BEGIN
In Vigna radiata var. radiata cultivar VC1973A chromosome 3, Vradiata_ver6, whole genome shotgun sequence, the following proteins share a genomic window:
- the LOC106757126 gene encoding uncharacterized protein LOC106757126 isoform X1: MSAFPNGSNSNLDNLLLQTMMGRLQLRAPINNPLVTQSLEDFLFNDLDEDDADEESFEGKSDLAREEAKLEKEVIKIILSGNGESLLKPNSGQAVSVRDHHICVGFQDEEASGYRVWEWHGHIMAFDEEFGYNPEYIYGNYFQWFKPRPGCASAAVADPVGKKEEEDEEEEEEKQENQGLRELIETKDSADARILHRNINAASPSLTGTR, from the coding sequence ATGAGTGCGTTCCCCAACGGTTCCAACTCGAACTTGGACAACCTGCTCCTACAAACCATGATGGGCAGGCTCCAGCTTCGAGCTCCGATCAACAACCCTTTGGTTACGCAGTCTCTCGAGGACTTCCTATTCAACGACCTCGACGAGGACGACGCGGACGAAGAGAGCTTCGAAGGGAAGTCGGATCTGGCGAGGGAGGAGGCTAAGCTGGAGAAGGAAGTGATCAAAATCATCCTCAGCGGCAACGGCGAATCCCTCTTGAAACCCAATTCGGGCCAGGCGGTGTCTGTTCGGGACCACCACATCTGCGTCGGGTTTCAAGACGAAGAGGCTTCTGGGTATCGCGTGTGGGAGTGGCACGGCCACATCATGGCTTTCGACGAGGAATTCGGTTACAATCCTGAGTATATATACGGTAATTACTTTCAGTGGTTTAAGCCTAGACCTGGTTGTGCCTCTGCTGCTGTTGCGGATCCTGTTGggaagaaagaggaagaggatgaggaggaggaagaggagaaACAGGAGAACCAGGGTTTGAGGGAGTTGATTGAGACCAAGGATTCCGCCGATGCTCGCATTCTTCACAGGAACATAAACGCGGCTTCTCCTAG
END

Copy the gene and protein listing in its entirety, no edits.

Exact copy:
In Vigna radiata var. radiata cultivar VC1973A chromosome 3, Vradiata_ver6, whole genome shotgun sequence, the following proteins share a genomic window:
- the LOC106757126 gene encoding uncharacterized protein LOC106757126 isoform X1: MSAFPNGSNSNLDNLLLQTMMGRLQLRAPINNPLVTQSLEDFLFNDLDEDDADEESFEGKSDLAREEAKLEKEVIKIILSGNGESLLKPNSGQAVSVRDHHICVGFQDEEASGYRVWEWHGHIMAFDEEFGYNPEYIYGNYFQWFKPRPGCASAAVADPVGKKEEEDEEEEEEKQENQGLRELIETKDSADARILHRNINAASPSLTGTR, from the coding sequence ATGAGTGCGTTCCCCAACGGTTCCAACTCGAACTTGGACAACCTGCTCCTACAAACCATGATGGGCAGGCTCCAGCTTCGAGCTCCGATCAACAACCCTTTGGTTACGCAGTCTCTCGAGGACTTCCTATTCAACGACCTCGACGAGGACGACGCGGACGAAGAGAGCTTCGAAGGGAAGTCGGATCTGGCGAGGGAGGAGGCTAAGCTGGAGAAGGAAGTGATCAAAATCATCCTCAGCGGCAACGGCGAATCCCTCTTGAAACCCAATTCGGGCCAGGCGGTGTCTGTTCGGGACCACCACATCTGCGTCGGGTTTCAAGACGAAGAGGCTTCTGGGTATCGCGTGTGGGAGTGGCACGGCCACATCATGGCTTTCGACGAGGAATTCGGTTACAATCCTGAGTATATATACGGTAATTACTTTCAGTGGTTTAAGCCTAGACCTGGTTGTGCCTCTGCTGCTGTTGCGGATCCTGTTGggaagaaagaggaagaggatgaggaggaggaagaggagaaACAGGAGAACCAGGGTTTGAGGGAGTTGATTGAGACCAAGGATTCCGCCGATGCTCGCATTCTTCACAGGAACATAAACGCGGCTTCTCCTAG